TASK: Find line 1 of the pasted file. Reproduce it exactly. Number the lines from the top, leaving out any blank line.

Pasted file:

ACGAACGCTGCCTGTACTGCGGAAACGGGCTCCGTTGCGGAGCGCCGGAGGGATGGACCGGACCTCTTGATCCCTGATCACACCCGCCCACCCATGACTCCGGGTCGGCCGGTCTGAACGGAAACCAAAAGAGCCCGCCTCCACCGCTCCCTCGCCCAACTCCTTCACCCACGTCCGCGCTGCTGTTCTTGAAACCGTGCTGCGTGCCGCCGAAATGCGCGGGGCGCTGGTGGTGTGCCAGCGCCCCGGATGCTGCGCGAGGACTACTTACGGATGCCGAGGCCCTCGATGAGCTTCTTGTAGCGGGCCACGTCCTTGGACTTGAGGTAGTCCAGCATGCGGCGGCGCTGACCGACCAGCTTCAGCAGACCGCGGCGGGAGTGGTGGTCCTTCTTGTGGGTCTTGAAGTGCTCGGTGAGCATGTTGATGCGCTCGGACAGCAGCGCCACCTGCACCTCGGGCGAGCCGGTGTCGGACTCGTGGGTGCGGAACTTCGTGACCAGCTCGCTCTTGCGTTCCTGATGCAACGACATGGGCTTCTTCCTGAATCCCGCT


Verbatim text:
ACGAACGCTGCCTGTACTGCGGAAACGGGCTCCGTTGCGGAGCGCCGGAGGGATGGACCGGACCTCTTGATCCCTGATCACACCCGCCCACCCATGACTCCGGGTCGGCCGGTCTGAACGGAAACCAAAAGAGCCCGCCTCCACCGCTCCCTCGCCCAACTCCTTCACCCACGTCCGCGCTGCTGTTCTTGAAACCGTGCTGCGTGCCGCCGAAATGCGCGGGGCGCTGGTGGTGTGCCAGCGCCCCGGATGCTGCGCGAGGACTACTTACGGATGCCGAGGCCCTCGATGAGCTTCTTGTAGCGGGCCACGTCCTTGGACTTGAGGTAGTCCAGCATGCGGCGGCGCTGACCGACCAGCTTCAGCAGACCGCGGCGGGAGTGGTGGTCCTTCTTGTGGGTCTTGAAGTGCTCGGTGAGCATGTTGATGCGCTCGGACAGCAGCGCCACCTGCACCTCGGGCGAGCCGGTGTCGGACTCGTGGGTGCGGAACTTCGTGACCAGCTCGCTCTTGCGTTCCTGATGCAACGACATGGGCTTCTTCCTGAATCCCGCT